Find Lawyers For Fired Employees In Virginia
As a responsible employee, it can be extremely difficult to cope with being fired, especially if you feel that you have been unjustly terminated or that your rights have been violated.
Navigating wrongful employment law can be tough, especially if you are not familiar with the process or have insufficient information or documentation. An experienced employment law attorney can help guide you through the process of seeking justice for wrongful termination.
At the Law Office of Scott S. Ives, we ensure that the rights of those that have been terminated or threatened have not been violated. From challenging your workplace termination to ensuring you receive the compensation and legal benefits that you are entitled to, we work hard to get justice for your wrongful termination.
Employment Law In Virginia
Virginia is an “at-will” employment state, like most others in the United States, which means that both employee and employer can end the employment relationship at any point, for any reason.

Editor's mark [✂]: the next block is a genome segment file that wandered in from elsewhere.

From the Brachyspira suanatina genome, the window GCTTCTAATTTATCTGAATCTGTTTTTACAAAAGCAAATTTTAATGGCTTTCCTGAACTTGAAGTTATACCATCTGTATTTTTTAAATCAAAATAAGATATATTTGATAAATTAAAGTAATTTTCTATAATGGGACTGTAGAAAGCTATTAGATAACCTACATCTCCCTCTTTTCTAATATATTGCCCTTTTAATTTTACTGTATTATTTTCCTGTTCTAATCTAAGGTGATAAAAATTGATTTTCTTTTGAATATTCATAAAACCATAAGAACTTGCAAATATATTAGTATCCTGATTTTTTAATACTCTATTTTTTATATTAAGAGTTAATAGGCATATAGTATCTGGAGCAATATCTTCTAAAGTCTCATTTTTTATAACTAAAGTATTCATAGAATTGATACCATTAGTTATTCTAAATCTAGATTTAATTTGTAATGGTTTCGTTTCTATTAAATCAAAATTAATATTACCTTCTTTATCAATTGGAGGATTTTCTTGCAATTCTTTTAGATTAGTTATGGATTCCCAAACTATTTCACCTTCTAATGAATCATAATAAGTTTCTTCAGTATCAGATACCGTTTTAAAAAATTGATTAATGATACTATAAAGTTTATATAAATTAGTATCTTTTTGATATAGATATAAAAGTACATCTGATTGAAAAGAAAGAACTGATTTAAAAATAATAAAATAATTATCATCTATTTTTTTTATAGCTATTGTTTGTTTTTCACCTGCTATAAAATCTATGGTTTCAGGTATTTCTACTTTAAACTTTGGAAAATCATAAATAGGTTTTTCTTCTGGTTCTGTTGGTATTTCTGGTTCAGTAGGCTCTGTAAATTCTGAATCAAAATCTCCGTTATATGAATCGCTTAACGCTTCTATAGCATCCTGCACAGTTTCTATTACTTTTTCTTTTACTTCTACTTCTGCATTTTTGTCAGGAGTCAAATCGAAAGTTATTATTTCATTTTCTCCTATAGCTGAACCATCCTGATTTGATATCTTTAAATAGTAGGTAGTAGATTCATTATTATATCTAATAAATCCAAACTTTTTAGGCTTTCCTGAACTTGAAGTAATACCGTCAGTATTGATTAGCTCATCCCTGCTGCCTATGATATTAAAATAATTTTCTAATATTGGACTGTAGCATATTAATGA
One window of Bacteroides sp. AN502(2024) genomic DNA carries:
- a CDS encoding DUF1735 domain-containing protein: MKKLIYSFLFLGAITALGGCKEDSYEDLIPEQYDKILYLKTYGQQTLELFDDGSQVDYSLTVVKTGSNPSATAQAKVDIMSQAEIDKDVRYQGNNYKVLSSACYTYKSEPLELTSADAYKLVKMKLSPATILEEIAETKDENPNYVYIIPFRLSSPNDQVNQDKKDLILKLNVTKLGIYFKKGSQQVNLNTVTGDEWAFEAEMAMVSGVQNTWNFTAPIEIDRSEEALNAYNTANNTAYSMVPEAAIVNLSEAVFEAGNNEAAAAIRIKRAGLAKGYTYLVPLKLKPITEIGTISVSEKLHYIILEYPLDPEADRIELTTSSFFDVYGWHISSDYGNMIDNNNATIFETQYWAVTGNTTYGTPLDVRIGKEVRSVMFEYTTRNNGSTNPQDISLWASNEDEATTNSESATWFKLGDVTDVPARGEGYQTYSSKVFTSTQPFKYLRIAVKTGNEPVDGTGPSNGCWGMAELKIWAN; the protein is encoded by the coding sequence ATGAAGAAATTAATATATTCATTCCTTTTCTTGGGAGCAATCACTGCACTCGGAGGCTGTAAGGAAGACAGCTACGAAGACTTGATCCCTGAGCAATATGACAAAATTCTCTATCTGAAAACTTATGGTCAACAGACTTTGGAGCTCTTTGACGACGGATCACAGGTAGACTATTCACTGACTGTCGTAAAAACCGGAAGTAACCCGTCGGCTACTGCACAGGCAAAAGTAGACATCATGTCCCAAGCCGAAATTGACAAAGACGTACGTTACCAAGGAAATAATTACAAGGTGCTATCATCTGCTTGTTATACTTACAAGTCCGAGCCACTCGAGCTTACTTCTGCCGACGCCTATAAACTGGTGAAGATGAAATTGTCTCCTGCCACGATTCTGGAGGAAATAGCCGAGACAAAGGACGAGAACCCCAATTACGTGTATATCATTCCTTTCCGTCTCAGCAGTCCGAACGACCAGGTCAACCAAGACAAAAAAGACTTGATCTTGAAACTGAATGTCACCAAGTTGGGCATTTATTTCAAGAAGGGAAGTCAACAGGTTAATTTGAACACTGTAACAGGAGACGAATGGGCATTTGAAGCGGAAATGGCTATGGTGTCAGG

Because Virginia is an “at-will” employment state, it can be difficult to challenge a termination. Successfully challenging a termination is almost impossible without the help of a knowledgeable employment law attorney, which is why consulting an attorney is so important.
The exception to “at-will” employment in Virginia is in the case of being asked to perform illegal acts as part of employment, being fired as the results of exercising an employee’s rights, or if an employer violated public policy expressed in a state law–such as firing an employee as an act of discrimination or in retaliation to whistleblowing.
Although many individuals that have been fired or let go from their jobs may feel that they have been unjustly fired, there is a very specific definition of what is considered wrongful termination.
Wrongful termination is when an employee is fired for an illegal reason, including violation of federal anti-discrimination laws, contractual breach, or as retaliation for an employee’s legally protected actions.
There are a few different situations that can be considered wrongful termination, including:
- Discrimination & Sexual Harassment
- Exercising Employee Rights
- Expectation To Perform Illegal Acts